5. Moving from Decolonization to Post-Colonialism. The genuine liberation of Palestinians and Israelis requires a process of thorough decolonization through which we may reach collective justice, peace security and reconciliation. A new national narrative must be constructed that “writes the native Palestinians back in.” Israeli Jews must acknowledge both the national rights of the Palestinian people and past colonial crimes. In return, and based on an egalitarian democracy, Palestinians will accept them as legitimate citizens and neighbors, thereby ending Zionist settler colonialism and entering into a new postcolonial relationship of accommodation, normalization and reconciliation.
  6. Constructing a Shared Civil Society. The State shall nurture a vital civil society comprised of common civil institutions, in particular educational, cultural and economic. Alongside religious marriage the State will provide civil marriage.
  7. Economy and Economic Justice. Our vision seeks to achieve justice, and this includes social and economic justice. Economic policy must address the decades of exploitation and discrimination which have sown deep socioeconomic gaps among the people living in the land. The income distribution in Israel/Palestine is more unequal than any country in the world. A State seeking justice must develop a creative and long-term redistributive economic policy to ensure that all citizens have equal opportunity to attain education, productive employment, economic security and a dignified standard of living.
  8. Commitment to Human Rights, Justice and Peace. The State shall uphold international law and seek the peaceful resolution of conflicts through negotiation and collective security in accordance with the United Nations Charter. The State will sign and ratify all international treaties on human rights and its people shall reject racism and promote social, cultural and political rights as set out in relevant United Nations covenants.
  9. Our Role in the Region. The ODS Campaign will join with all progressive forces in the Arab world struggling for democracy, social justice and egalitarian societies free from tyranny and foreign domination. The State shall seek democracy and freedom in a Middle East that respects its many communities, religions, traditions and ideologies, yet strives for equality, freedom of thought and innovation. Achieving a just political settlement in Palestine, followed by a thorough process of decolonization, will contribute measurably to these efforts.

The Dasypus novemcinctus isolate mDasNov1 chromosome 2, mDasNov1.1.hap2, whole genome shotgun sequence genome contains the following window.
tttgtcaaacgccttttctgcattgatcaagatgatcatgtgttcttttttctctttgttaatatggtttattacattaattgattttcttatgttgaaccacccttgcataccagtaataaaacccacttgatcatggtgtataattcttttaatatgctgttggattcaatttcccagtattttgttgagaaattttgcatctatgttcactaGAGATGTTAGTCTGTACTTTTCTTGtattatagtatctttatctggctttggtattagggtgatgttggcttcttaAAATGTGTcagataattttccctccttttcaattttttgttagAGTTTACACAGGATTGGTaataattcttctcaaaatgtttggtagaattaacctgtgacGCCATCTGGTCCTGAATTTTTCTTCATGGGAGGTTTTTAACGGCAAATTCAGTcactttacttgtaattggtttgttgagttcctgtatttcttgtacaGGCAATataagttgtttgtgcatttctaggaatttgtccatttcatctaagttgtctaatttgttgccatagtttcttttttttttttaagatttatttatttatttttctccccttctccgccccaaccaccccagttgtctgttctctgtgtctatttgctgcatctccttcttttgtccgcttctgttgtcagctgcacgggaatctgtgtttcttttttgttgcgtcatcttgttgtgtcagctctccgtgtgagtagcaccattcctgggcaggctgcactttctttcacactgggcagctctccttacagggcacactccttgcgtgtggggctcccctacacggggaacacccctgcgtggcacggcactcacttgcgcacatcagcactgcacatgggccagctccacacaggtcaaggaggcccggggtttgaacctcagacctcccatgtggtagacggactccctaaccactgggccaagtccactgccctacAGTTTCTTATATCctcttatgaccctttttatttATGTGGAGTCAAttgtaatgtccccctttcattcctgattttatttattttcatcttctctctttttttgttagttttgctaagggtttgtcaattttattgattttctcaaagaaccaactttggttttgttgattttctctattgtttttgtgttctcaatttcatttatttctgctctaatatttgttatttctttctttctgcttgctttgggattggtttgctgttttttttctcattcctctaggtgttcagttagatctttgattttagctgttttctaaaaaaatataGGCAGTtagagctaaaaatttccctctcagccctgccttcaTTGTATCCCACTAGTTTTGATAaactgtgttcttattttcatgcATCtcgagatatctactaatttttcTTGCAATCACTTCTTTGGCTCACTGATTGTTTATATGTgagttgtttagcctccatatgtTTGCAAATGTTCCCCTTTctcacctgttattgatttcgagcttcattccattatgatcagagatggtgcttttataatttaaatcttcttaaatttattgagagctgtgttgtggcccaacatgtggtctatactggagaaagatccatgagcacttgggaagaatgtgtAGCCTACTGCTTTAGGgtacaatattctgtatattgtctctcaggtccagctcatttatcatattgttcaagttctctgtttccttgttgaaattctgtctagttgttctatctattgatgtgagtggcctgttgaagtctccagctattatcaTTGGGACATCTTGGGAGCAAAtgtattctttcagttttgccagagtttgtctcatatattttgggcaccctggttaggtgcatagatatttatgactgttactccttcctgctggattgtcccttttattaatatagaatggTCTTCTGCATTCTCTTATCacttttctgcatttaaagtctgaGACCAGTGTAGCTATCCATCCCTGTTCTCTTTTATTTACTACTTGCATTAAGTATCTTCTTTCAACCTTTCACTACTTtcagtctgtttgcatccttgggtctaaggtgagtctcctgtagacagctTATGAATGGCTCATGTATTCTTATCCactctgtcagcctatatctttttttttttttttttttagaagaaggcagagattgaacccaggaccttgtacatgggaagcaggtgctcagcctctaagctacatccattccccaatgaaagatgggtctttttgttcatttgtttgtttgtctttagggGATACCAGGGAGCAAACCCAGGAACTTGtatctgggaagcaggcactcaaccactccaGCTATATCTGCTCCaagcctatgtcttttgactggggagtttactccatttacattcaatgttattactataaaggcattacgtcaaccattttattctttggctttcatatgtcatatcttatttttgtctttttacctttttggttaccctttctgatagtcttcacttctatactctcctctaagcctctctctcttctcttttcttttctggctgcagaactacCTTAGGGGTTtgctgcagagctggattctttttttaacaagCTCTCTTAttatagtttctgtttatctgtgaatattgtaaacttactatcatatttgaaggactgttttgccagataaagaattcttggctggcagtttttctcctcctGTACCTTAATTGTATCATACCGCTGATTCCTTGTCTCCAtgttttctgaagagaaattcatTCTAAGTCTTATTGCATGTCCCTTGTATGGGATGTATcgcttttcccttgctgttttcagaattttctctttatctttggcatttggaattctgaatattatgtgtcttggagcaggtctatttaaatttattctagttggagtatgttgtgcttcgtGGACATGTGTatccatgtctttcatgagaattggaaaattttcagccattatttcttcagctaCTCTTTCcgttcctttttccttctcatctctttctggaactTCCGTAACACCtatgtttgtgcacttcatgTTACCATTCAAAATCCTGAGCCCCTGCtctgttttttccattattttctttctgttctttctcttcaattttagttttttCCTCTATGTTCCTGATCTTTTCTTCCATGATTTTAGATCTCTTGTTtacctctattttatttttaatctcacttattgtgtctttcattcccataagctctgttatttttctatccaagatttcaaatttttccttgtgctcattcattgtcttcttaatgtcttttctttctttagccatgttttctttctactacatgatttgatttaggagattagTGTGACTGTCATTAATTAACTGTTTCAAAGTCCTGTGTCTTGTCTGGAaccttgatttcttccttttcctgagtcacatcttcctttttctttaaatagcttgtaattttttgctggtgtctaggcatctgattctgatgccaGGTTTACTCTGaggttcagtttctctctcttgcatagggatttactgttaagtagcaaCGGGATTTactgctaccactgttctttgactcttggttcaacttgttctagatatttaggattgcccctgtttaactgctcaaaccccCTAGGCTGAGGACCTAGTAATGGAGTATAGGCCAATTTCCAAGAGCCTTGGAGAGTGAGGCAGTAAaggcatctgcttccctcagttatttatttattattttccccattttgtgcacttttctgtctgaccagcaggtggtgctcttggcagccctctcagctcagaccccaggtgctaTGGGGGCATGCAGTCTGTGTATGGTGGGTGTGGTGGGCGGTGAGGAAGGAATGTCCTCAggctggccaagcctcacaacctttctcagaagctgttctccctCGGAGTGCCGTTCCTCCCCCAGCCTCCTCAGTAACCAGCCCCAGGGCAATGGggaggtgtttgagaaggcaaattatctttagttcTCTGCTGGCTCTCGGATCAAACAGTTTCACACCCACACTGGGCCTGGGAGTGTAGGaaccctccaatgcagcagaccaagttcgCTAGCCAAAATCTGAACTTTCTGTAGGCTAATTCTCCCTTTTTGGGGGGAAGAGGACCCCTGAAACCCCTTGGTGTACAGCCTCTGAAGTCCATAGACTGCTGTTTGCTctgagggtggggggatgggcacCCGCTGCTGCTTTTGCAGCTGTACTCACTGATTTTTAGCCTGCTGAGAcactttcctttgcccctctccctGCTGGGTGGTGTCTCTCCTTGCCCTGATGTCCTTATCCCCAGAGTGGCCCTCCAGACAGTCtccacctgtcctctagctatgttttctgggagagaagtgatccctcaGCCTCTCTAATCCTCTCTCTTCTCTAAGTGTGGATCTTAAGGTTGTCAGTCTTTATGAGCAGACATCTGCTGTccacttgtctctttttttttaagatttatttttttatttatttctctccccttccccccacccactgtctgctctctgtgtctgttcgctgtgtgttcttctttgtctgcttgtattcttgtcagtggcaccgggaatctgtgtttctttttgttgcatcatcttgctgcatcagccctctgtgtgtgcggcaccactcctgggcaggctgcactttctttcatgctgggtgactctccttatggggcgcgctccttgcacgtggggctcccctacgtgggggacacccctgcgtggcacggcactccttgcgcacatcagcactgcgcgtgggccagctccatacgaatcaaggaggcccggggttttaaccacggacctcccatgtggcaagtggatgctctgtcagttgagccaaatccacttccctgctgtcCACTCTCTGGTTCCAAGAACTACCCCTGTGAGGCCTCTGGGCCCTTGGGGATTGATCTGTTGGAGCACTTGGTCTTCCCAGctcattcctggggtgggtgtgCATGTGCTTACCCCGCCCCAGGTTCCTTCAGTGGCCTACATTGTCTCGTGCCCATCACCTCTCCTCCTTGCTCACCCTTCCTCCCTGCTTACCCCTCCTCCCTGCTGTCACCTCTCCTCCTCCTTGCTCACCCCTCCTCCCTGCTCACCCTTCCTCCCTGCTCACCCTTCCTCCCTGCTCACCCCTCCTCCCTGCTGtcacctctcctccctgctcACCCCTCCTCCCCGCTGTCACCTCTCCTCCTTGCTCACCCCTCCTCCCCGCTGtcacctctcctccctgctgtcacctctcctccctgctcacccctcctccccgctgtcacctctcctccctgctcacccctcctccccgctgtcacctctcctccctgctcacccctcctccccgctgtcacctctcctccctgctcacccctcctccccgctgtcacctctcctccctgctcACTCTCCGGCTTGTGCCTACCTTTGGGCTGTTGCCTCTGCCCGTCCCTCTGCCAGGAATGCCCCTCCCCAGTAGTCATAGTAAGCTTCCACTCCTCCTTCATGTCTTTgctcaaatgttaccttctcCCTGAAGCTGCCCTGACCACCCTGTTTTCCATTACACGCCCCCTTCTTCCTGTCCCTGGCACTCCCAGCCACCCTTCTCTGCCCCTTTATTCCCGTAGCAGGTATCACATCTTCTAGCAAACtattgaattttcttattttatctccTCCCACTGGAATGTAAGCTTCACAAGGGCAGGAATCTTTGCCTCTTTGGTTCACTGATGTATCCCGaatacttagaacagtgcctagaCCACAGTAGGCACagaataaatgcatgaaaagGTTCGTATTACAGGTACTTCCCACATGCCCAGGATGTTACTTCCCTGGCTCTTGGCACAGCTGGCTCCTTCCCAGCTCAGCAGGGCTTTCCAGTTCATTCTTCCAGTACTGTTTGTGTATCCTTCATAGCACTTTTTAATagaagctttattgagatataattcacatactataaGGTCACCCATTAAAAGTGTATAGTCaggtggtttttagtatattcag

10. International responsibility. On a global level, the ODS Campaign views itself as part of the progressive forces striving for an alternative global order that is just, egalitarian and free of any oppression, racism, imperialism and colonialism.

I personally know some Israeli Jews and many Palestinians who reject this notion of One Democratic State. In a nutshell, the Israeli Jews (the ones I know) believe it’s a security issue and (the hard core Zionists) believe their right to the land supersedes the Palestinians’ rights. On the other hand, the Palestinians (the ones I know) believe the past and present injustices are so horrendous that the occupation must be dismantled before they will even talk or entertain a One Democratic State.

Of course, I know many Israeli Jews and Palestinians who would gladly embrace the One Democratic State, but I don’t know if there’s a critical mass on either side to move this program forward.

I hope no one closes the door on the One Democratic State campaign until they’ve read the Ten Points mentioned above, and talked about the future they want to leave their children.

I suspect it will take a lot of friends from the international community to help, but InshAllah it will happen.

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Intolerance for the other

A brief message to myself more than anyone else.

Recent events and communications have focused my attention on “the other” and the world’s intolerance for “the other”.

Some concrete examples might help.

ApeirogonA Palestinian-American author condemned an Irish-American author’s book about Palestine. Colum McCann‘s novel (Apeirogon) is about two families (a Palestinian family in the occupied West Bank and an Israeli family in Jerusalem) who each suffer the death of a child due to the violence perpetrated by the other side.  The Palestinian-American author criticizes the book:

Along comes a novelist, who is so moved by this unusual friendship, the story behind it, and what he feels it represents of hope for the future of the nation that he decides to write a book about them. It is a kind of amplifying-the-voice-of-peace endeavour (sic), born from the stubborn belief that anything can be solved by the benevolent enthusiasm of well-meaning folks.